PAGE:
After Senate Minority Leader Chuck Schumer promised in an interview Thursday that he and House Speaker Nancy Pelosi are soon to unveil a "Rooseveltian" coronavirus aid package, progressives responded with skeptical hope.
"Let's see what they propose," tweeted progressive activist Stephanie Quilao. "Not holding hope too high though."
Oh really now. "Franklin Rooseveltian-type action" relief package from the corporatist Dems. Let's see how close they get to:
▪️$2K/mo income relief
▪️Cancel rent + mortgages
▪️Universal healthcare covering EVERYONE
▪️Hazard pay for front line workers
▪️Paid sick + family leave https://t.co/2njhennbkj
— The Bern Identity (@bern_identity) May 7, 2020
Schumer, a New York Democrat, told MSNBC's Stephanie Ruhle that Democrats were working on a major package to assist the victims of the economic crisis caused by the virus, which is still spreading across the country and killing thousands.
"We have a huge crisis here," said Schumer. "We need action here to help average folks. We've done some in the House and Senate. We need to do a lot more."
This would be totally at odds with what's been reported so far https://t.co/R5xjr8HmnK
— Mando (@MitchellCares) May 7, 2020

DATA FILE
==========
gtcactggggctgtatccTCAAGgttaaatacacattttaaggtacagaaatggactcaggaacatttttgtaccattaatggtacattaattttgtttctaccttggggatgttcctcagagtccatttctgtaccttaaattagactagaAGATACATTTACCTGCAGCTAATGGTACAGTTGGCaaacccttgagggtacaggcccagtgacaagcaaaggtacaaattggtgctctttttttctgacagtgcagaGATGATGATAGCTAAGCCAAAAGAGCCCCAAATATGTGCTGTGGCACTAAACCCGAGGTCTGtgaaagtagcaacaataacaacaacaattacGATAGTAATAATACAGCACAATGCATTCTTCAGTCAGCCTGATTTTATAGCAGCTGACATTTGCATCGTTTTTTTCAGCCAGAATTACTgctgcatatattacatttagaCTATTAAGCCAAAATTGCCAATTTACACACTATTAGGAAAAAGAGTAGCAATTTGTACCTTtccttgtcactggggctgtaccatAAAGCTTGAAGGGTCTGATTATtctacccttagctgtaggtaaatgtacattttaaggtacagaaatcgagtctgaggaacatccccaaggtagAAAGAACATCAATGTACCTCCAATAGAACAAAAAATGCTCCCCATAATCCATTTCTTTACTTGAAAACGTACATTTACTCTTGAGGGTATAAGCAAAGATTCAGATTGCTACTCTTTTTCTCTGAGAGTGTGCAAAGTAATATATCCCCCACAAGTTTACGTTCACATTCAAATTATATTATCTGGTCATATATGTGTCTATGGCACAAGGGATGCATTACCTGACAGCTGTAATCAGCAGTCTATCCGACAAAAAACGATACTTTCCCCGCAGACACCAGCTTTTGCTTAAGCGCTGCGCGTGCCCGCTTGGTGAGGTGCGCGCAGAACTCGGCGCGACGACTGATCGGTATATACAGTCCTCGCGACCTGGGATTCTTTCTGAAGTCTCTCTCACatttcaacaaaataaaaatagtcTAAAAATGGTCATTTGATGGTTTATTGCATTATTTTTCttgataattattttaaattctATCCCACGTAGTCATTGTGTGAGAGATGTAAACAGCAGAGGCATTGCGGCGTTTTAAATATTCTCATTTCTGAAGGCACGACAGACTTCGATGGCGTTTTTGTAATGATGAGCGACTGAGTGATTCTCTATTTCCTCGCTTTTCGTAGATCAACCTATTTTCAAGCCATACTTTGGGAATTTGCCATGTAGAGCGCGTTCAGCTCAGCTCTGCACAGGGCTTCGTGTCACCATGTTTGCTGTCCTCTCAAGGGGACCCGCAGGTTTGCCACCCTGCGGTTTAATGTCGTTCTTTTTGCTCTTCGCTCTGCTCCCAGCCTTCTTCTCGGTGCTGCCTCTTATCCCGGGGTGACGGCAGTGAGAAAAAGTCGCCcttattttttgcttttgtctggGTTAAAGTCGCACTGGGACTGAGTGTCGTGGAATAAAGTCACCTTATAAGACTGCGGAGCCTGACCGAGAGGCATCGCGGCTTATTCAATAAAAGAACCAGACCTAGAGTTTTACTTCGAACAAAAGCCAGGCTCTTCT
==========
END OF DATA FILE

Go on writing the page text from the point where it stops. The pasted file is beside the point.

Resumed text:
Winnie Wong, co-founder of People for Bernie and former senior advisor to Sen. Bernie Sanders' presidential campaign, signaled her support for a transformative piece of legislation on par with FDR's New Deal:
I hope so https://t.co/M7e49X7Rsc
— Fred (@WaywardWinifred) May 7, 2020
By invoking Franklin Delano Roosevelt, whose New Deal helped get the U.S out of the Great Depression, Schumer is setting expectations high for the package.
"This is good," tweeted economist Stephanie Kelton. "Now dig your heels in and let's get it done."
But some progressives were wary of promises from Democratic leadership, especially in light of reporting that Pelosi is considering adding funding to bailout lobbyists into the next bill while downplaying the possibility of legislation introduced by Rep. Pramila Jayapal (D-Wash.) for a paycheck guarantee proposal.
Shoveling cash at lobbying groups, wrote the American Prospect's David Dayen, was the "dumbest political maneuver" the California Democrat could use her leverage for in the current moment.